Abciximab Intracoronary versus intravenously Drug Application in ST-Elevation Myocardial Infarction - AIDA STEMI
The goal of the trial was to evaluate treatment with intracoronary bolus administration of abciximab compared with intravenous bolus administration among patients with ST-elevation myocardial infarction (STEMI) undergoing percutaneous coronary intervention (PCI).
Intracoronary bolus administration of abciximab will improve clinical outcomes.
- STEMI patients with symptoms <12 hours undergoing primary PCI
Number of enrollees: 2,065
Mean patient age: 63 years
Percentage female: 25%
Ejection fraction: 50%
- Contraindication to abciximab
- All-cause death, reinfarction, or CHF at 90 days
- Time to occurrence of combined clinical endpoint
- TIMI-flow post-PCI
- ST-segment resolution
- Infarct size by area under the curve of creatine kinase release
- GUSTO bleeding
- Life-threatening arrhythmia/hemodynamic compromise during abciximab injection
All patients were given unfractionated heparin 50-70 U/kg, and aspirin 500 mg. Clopidogrel 600 mg (or prasugrel 60 mg) was recommended pre-PCI.
STEMI patients undergoing PCI were randomized to intracoronary bolus abciximab (n = 1,032) versus intravenous bolus abciximab (n = 1,033). Patients in both groups received a 12-hour infusion of abciximab post-PCI.
Overall, 2,065 patients were randomized. The median age was 63 years, 25% were women, 20% were diabetics, median body mass index was 28 kg/m2, and median left ventricular ejection fraction was 50%. The infarct-related artery was: left anterior descending in 43%, circumflex in 13%, right coronary artery in 44%, left main in <1%, and bypass graft in <1%. Aspiration thrombectomy was performed in 21%, bare-metal stents were used in 66%, and 89% had TIMI 3 flow post-PCI. Median door-to-balloon time was 32 minutes. An ADP receptor antagonist was preloaded in 58% of patients.
The primary outcome of death, reinfarction, or congestive heart failure (CHF) occurred in 7.0% of the intracoronary bolus group versus 7.6% of the intravenous bolus group (p = 0.58).
Death: 4.5% versus 3.6% (p = 0.36), reinfarction: 1.8% versus 1.8% (p = 0.99), CHF: 2.4% versus 4.1% (p = 0.04), respectively, for intracoronary versus intravenous abciximab.
Stroke: 1% versus 1% (p = 0.58), stent thrombosis: 1.7% versus 2.0% (p = 0.65), life-threatening/severe GUSTO bleeding: 2.6% versus 1.8% (p = 0.63), hemodynamic compromise during bolus: 0.1% versus 0.6% (p = 0.06), life-threatening arrhythmia during PCI: 1.7% versus 2.1% (p = 0.22), respectively, for intracoronary versus intravenous abciximab.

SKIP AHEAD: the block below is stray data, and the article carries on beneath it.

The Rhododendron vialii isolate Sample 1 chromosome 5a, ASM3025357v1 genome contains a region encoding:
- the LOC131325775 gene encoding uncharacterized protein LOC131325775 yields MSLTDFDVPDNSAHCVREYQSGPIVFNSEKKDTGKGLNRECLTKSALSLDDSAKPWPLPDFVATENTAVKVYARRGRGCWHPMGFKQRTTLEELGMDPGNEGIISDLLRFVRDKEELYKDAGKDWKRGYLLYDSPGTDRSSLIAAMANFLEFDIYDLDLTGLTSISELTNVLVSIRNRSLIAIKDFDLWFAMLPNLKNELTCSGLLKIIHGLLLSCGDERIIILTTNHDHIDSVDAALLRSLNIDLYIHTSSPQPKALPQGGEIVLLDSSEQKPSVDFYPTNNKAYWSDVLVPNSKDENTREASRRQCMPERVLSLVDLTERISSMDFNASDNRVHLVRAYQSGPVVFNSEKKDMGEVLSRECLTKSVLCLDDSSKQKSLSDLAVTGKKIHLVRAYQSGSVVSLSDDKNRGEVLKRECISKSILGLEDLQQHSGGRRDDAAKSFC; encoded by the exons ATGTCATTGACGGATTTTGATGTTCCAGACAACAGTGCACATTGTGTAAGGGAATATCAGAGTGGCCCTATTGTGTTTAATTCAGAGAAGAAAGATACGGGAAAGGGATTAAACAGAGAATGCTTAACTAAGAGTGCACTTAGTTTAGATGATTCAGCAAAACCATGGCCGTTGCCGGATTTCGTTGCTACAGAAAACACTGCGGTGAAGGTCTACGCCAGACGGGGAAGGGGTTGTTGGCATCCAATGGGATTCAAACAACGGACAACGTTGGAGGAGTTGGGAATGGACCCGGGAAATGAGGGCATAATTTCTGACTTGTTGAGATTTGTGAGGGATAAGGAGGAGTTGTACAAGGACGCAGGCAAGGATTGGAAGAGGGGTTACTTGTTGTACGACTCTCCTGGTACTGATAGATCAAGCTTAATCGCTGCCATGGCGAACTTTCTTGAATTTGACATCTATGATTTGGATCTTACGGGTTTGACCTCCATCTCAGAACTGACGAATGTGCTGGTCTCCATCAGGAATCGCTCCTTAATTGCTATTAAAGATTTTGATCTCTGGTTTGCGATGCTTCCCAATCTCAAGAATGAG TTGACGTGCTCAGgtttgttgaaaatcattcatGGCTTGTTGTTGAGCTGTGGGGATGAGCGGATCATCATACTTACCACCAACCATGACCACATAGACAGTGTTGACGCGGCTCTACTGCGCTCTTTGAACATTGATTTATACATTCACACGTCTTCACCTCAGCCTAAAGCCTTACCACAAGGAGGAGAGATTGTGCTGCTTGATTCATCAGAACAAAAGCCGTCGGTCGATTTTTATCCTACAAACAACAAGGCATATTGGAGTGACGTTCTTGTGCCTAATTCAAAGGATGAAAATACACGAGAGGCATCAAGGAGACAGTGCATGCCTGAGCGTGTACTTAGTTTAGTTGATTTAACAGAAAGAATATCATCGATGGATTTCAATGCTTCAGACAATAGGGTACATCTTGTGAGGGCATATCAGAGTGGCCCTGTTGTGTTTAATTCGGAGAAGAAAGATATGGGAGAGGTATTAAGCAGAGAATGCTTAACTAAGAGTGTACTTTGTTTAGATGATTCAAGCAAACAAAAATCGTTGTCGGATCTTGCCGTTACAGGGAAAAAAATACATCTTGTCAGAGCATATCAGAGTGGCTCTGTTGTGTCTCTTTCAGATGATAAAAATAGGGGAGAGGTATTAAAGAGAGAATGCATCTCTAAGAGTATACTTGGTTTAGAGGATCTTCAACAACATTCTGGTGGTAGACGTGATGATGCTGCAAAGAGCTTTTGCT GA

Cardiac magnetic resonance imaging (CMR) substudy (n = 795 patients): CMR was obtained using late gadolinium enhancement within 1 week of randomization. The median area at risk (edema) was similar between the intracoronary and intravenous abciximab arms (35% vs. 35%, p = 0.97). Final infarct size (16% vs. 17%, p = 0.52) and microvascular obstruction (47% vs. 52%, p = 0.19) on CMR were similar, respectively.
One-year follow-up: Data were available for 1,846 patients. Primary composite outcome was similar in the intracoronary versus intravenous abciximab arms (9.2% vs. 9.8%, p = 0.69). Other outcomes including death (5.5% vs. 4.6%, p = 0.39), reinfarction (2.9% vs. 2.9%), and CHF (2.9% vs. 4.6%, p = 0.07) were similar.
Among STEMI patients undergoing primary PCI, administration of intracoronary abciximab compared with intravenous abciximab failed to improve composite clinical outcomes or reduce infarct size up to 1 year of follow-up. There was no signal for harm from this route of administration. AIDA STEMI is an important contribution to the literature, as it is the largest randomized trial on the topic. Observational studies and smaller randomized trials had inconsistently shown benefit from intracoronary abciximab; however, those studies did not routinely pre-treat patients with clopidogrel.
The reduction in CHF at 90 days was likely attributed to chance since there was no reduction in infarct size, and the difference was no longer statistically significant at 1 year. This was confirmed with the CMR substudy as well, which noted no difference in final infarct size or microvascular obstruction.
Thiele H, Wöhrle J, Hambrecht R, et al. Intracoronary versus intravenous bolus abciximab during primary percutaneous coronary intervention in patients with acute ST-elevation myocardial infarction: a randomised trial. Lancet 2012;379:923-31.
Desch S, Wöhrle J, Hambrecht R, et al. Intracoronary Versus Intravenous Abciximab Bolus in Patients With ST-Elevation Myocardial Infarction: 1 Year Results of the Randomized AIDA STEMI Trial. J Am Coll Cardiol 2013;Jul 10:[Epub ahead of print].
Eitel I, Wohrle J, Suenkel H, et al. Intracoronary compared with intravenous bolus abciximab application during primary percutaneous coronary intervention in ST-segment elevation myocardial infarction: cardiac magnetic resonance substudy of the AIDA STEMI trial. J Am Coll Cardiol 2013;61:1447-54.
Presented by Dr. Holger Thiele at the Transcatheter Cardiovascular Therapeutics meeting (TCT 2012), Miami, FL, October 25, 2012 (cardiac MRI substudy).
Presented by Dr. Holger Thiele at the American Heart Association Scientific Sessions, Orlando, FL, November 13, 2011.
Clinical Topics: Anticoagulation Management, Cardiac Surgery, Heart Failure and Cardiomyopathies, Invasive Cardiovascular Angiography and Intervention, Noninvasive Imaging, Aortic Surgery, Cardiac Surgery and Heart Failure, Acute Heart Failure, Interventions and Imaging, Magnetic Resonance Imaging
Keywords: Myocardial Infarction, Stroke, Heparin, Ticlopidine, Edema, Piperazines, Immunoglobulin Fab Fragments, Magnetic Resonance Imaging, Purinergic P2Y Receptor Antagonists, Stents, Percutaneous Coronary Intervention, Body Mass Index, Thrombectomy, Thrombosis, Heart Failure, Stroke Volume, Diabetes Mellitus
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